Over the past two weeks the ABC aired a two-part documentary entitled “Heart of the Matter” on their Catalyst science show. If you did not see them, the links are at the bottom of this post. There’s also been discussion on the ABC Radio Health Report.
The first episode questioned what’s known as the “lipid hypothesis”. It goes like this:
- If your diet is high in saturated fat – it might raise your cholesterol.
- If your cholesterol is raised – it might raise your heart risk.
- If your heart risk is raised – you might die earlier of heart disease or stroke.
It reminds us of the famous question about whether “Ice cream sales increase shark attacks”. Whether you agree with the above statements, the Catalyst show certainly encourages you to think about the issues. Now, more than ever, consumers are able to access more and more health information from sites like PubMed and Medscape. Of course we all have to be careful of biased and misleading information.
The saturated fat question is important for our members. We’ve learnt that weight loss is not a physics problem “It’s just calories in versus calories out. Just eat less and exercise more.” It’s a biological problem “How your body absorbs and uses calories from foods and their macronutrients – protein, carbohydrate and fat, varies with each individual.” In the last 30 years the western world has been advised to limit fats, as well as sources of saturated fats mainly from red meat and dairy. For many, this has led to a subsequent increase in carbohydrate containing foods, especially as they are cheaper. For many, the amount of carbohydrate has exceeded their individual tolerance and this has lead to fat cell dis-regulation – causing hunger, cravings, fat storage and a decline in energy levels and the desire to be physically active. And so the fear of saturated fat may have contributed to our rising obesity levels – as an unintended consequence.
Before we say any more, Healthy Inspirations encourages members who have questions to raise them with their GP. We feel for the time-starved GP who is under huge pressure to ensure that the advice they give is up to date and evidence-based. Next time you visit your GP there is no reason why you cannot ask for copies of your previous blood tests for your own files. At the same time it is good to ask your doctor to explain them.
If your age is getting on, or you have some heart risk (like family history) your doctor may want to assess your risk factors. Risk factors fall into two categories:
- Not modifiable – age, sex, family history of heart disease or stroke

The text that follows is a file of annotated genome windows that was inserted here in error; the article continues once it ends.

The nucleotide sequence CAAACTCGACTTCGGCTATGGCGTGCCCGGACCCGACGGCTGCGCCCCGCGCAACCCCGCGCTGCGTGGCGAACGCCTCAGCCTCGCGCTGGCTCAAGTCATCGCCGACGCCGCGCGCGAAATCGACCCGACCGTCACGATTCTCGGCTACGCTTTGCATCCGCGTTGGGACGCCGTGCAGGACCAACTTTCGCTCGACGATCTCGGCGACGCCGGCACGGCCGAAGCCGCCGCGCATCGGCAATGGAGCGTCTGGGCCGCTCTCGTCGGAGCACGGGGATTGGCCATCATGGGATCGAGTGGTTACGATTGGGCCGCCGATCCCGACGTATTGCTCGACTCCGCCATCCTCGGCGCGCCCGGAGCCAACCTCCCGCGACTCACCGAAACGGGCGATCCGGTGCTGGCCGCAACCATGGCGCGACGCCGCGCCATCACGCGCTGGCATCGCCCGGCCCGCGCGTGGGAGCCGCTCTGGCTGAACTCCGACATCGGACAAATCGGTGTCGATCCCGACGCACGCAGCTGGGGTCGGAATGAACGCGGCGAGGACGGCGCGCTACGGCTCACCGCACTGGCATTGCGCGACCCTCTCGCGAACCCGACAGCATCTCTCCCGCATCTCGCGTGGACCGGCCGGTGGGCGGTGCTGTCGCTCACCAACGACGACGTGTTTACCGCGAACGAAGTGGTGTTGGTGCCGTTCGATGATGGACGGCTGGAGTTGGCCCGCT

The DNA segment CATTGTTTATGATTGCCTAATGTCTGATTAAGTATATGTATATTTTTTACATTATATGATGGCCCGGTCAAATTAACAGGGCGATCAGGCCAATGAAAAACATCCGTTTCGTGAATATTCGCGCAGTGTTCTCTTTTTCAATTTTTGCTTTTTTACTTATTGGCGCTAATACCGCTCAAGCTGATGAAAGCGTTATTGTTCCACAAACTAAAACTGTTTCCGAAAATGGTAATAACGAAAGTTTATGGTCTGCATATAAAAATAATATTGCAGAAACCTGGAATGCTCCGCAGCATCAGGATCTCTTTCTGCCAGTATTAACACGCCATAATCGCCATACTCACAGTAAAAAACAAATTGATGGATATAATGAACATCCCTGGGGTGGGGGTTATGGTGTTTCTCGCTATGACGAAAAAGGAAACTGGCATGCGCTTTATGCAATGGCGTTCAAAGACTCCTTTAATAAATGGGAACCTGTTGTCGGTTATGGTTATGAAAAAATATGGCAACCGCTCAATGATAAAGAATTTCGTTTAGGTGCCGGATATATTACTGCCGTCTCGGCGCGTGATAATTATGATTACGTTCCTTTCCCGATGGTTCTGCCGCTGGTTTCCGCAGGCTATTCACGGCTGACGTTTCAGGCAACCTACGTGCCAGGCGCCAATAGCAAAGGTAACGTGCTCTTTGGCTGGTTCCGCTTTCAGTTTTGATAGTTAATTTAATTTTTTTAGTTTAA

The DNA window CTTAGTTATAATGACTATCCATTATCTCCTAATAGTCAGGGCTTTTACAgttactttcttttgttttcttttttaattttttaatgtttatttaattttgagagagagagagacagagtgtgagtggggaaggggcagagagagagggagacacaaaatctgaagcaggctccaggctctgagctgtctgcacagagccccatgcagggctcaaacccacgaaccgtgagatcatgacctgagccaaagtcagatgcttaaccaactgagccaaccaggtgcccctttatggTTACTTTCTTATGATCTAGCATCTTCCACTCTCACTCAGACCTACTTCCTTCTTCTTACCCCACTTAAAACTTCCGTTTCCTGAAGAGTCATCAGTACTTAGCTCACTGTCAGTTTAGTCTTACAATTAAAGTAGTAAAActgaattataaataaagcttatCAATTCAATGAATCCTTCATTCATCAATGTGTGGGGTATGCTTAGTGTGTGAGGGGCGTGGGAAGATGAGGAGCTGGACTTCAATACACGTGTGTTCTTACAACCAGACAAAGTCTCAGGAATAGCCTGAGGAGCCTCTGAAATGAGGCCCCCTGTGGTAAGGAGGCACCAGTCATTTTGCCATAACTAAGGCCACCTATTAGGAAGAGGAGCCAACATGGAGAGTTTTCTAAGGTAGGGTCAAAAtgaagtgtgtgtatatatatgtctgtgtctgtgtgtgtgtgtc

- Modifiable – like carrying extra weight (especially around the midsection), lack of exercise, high cholesterol, high triglycerides, high blood pressure, and high or unstable blood sugar. These aren’t just risk factors for heart disease, but most are also risk factors for diabetes, asthma, arthritis, dementia and many cancers.
This is exciting as it means that each us can make lifestyle choices to reduce our risk factors. Some of these (or a combination) may have as great an effect as does taking a statin to reduce total cholesterol. Be aware, that because you do one, it does not follow that you shouldn’t do the other. It’s horrifying to hear about people with heart disease or elevated risks who rely on the “heart pills” for cholesterol and blood pressure, but continue smoking, eating junk food and not exercising. It’s equally horrifying to hear of people who should be on medication, decide to cease their medication without discussing it with their doctor.
At Healthy Inspirations we’re delighted to get reports from members who have lost weight (score 1), reduced waistline fat (score 2), decreased blood pressure (score 3), increased physical activity (score 4), decreased triglycerides (score 5), increased “good” HDL (score 5) and even eventually decreasing total cholesterol (score 6).
When it comes to total cholesterol and weight loss, we do pre-warn members and their doctors that any weight loss program (low fat, vegetarian, Mediterranean, low carb or fasting) that yields just half a kilo weight loss per week, will require the body to metabolise around 70 extra grams of fat a day and this sometimes creates a temporary elevation in total cholesterol, even though “good” HDL goes up and triglycerides go down. Total cholesterol generally settles a few months after weight loss is stabilised.
The bottom line is that you and your doctor should work as a team to keep you as healthy as you can possibly be. Feel free to discuss any of the above with your doctor.
Here are the links:
ABC- Catalyst – Healthy of the Matter – Episode 1
ABC- Catalyst – Healthy of the Matter – Episode 2
ABC – Health Report – Low carb Diet to Manage Diabetes – Type 1
ABC Health Report – The Cholesterol and Statin Debate
There has been a lot of chatter about the experts on all the shows above having undeclared conflicts of interest. This does not mean that their comments were not valid, but their conflicts should have been disclosed so that we can make a fair judgement, especially when the conflict affects the topic about which they are commenting. Read what lawyer David Gillespie writes. Click here.
Facebook fans may wish to read the comments from the CEO of The Heart Foundation and the comments regarding her comments.
PS: In regard to statins, we’d be interested to know:
- What is the the annual total cost to the Pharmaceutical Benefits Scheme (PBS), for statin medications – paid for by all tax-payers?
- Is there is any unwarranted prescription of statins? If so, how much?
- The answer to a hypothetical question: If there was no PBS funding for statins, how much might they cost a patient per month?
- The answer to a 2nd hypothetical question: If there were no statins, would more people take more lifestyle steps to minimise their own risks?